Class 14: Impression Management
- Authentic self- an image of ourselves that is consistent with the way we view ourselves (our real self)
- Ideal self- a public image of ourselves that is consistent with the way that we wish we were (our ideal self)
- Tactical self- a public image that is positive and favorable-- whether it is authentic or ideal-- usually we do this by claiming to have attributes consistent with what others want us to be.
- Self-disclosure- where you disclose information about yourself as a means to claim an authentic identity
- Managing Appearances- where you manage your appearance to be perceived a given way. This is more tactical, to present a somewhat false, exaggerated, or leading image. There are many ways this can take place
- Physical Appearance and Props - example: if you want to appear intelligent, you might put on glasses (which is a prop); if you want to appear like a professional, you may put on a suit and carry a briefcase, even if the briefcase is empty
- Emotional Expression - example: if you work in a service industry (such as in retail or at a restaurant), even if you may be upset you need to manage your emotions. You appear happy or at least content when dealing with the customers to attempt to seem happy to be helping them.
- Associates - example: If I were trying to impress someone, I might mention that I had dinner with Barack Obama before he became a Senator. I'm managing the others people may associate me with.
- Front stage- as in drama, the front stage is where the performing takes place
- Back stage- the backstage is where preparation occurs.
- example: my bedroom (backstage,) may be messy and disorganized, but my living room (front stage) is clean and organized in case people come to visit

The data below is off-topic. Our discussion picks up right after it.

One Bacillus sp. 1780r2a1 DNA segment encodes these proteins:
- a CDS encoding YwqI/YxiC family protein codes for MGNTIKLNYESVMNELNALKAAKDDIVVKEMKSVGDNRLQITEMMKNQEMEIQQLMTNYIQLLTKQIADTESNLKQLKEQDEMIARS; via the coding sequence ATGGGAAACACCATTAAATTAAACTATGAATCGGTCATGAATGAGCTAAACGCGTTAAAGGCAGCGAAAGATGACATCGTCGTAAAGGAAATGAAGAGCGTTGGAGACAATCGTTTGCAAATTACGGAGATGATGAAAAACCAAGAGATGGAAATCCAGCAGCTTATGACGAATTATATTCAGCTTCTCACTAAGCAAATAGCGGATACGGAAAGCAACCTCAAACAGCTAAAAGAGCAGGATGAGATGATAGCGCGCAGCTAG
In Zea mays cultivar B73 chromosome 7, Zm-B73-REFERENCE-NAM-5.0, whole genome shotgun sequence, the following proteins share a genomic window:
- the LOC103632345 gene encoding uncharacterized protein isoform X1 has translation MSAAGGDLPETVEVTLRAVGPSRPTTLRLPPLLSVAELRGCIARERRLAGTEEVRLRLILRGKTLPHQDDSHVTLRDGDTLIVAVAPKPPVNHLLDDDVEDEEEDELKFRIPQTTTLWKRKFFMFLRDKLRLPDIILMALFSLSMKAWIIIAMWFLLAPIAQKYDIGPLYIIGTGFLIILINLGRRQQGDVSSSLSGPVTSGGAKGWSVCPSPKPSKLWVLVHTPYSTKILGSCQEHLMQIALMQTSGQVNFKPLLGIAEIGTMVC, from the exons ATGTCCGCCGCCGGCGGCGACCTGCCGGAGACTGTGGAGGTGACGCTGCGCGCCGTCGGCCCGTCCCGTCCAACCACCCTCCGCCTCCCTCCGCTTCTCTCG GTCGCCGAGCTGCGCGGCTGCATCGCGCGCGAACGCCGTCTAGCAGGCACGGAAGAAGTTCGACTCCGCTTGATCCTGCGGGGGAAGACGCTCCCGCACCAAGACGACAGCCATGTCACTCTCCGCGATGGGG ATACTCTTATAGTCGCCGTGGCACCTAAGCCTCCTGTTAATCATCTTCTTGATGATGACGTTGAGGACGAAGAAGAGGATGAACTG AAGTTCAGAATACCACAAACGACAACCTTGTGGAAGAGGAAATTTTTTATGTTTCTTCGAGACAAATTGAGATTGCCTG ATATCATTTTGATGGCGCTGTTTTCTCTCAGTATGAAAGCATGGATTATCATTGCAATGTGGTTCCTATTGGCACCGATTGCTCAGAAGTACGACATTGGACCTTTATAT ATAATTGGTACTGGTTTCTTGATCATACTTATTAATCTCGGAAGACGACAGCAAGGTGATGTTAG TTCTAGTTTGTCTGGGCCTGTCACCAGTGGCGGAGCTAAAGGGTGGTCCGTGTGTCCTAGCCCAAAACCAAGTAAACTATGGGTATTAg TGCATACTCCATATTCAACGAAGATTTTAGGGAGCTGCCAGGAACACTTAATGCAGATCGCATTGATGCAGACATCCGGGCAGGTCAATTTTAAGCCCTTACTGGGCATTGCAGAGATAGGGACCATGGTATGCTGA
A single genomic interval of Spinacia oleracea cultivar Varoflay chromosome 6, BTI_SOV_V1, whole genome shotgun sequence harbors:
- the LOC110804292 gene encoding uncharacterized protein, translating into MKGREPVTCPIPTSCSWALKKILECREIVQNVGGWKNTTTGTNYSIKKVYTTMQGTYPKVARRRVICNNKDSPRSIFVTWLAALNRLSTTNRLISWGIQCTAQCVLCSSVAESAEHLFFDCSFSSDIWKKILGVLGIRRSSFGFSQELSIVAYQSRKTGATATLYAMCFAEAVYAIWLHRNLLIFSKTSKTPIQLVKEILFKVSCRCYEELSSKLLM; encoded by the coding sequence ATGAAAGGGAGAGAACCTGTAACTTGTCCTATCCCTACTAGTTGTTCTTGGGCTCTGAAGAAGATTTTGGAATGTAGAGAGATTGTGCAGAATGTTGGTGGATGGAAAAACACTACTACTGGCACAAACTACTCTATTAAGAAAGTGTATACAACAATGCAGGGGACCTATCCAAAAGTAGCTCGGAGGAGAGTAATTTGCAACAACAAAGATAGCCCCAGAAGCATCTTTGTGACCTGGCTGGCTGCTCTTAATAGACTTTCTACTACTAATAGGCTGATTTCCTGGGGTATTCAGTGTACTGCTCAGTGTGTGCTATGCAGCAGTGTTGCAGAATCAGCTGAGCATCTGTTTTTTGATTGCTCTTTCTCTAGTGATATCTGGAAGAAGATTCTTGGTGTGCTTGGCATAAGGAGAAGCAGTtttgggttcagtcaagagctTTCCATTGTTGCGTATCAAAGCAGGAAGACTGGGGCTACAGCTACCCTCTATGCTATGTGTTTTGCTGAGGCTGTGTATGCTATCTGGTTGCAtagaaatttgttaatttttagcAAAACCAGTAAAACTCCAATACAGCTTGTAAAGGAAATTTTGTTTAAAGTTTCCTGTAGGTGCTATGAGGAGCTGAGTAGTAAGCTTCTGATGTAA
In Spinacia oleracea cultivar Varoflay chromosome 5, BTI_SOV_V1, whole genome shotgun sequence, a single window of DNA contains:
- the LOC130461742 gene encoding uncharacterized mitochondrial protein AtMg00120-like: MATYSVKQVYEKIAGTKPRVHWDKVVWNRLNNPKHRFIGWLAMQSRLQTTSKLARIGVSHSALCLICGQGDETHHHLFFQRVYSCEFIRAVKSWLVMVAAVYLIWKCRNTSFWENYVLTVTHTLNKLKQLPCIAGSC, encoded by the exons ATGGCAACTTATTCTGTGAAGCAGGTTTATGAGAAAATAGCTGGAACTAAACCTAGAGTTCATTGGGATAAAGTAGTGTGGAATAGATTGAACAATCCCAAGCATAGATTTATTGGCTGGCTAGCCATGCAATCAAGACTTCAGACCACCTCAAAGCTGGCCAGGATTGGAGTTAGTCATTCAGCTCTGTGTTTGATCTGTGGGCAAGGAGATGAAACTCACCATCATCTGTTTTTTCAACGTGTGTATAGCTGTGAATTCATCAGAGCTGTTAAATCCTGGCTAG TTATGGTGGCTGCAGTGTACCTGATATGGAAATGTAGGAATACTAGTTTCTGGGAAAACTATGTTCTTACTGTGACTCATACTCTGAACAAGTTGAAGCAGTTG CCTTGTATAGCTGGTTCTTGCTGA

- Opinion Conformity- where you align your opinion with that of the people who you are ingratiating yourself to (Saying, "Oh, you liked The Great Gatsby? Me too!" even if you haven't read it or didn't enjoy it)
- Other enhancement- saying good things about other person (Oh, that scarf is so beautiful! Where did you get it? You have such great taste!)
- Selective self-presentation- selectively showing part of the reality to give a certain impression
- Self-enhancement- Giving the story a positive spin- Saying "My volleyball team won third place in the tournament this weekend," failing to mention that there were only four teams. It sounds better to say that you got third place allowing the listeners to assume it was a large tournament.
- Self-deprication- Giving the story a negative spin
- Playing Dumb - intentionally acting less intelligent to lift up the ego of the other person in interaction
- Women often play dumb to men
- Men play dumb with superiors
- Aligning Actions- attempts to define apparently questionable conduct as actually in line with cultural norms
- Disclaimers- made in anticipation of impending actions ("I didn't get a lot of sleep last night, so I'm not on top of my game today.")
- Accounts- made to mitigate responsibility after they have performed acts that threaten their social identities, made after the act took place ("Janice and I haven't practiced much lately because she's been sick.")
- Alter-Casting- imposing roles or identities ("casting") on another ("alter")
- Example: A parent talking to a child, "I know you are going to act like a big boy today and sit quietly!" assigning the role of "big boy" to the child.
While watching the Sex in the City episode, "The Drought," look at the ways in which the characters use self-presentation techniques. Write down five distinct examples using at least two different characters. For more information, see Collett, Jessica L. 2007. "Goffman in Bed." Social Psychology Quarterly 70:4.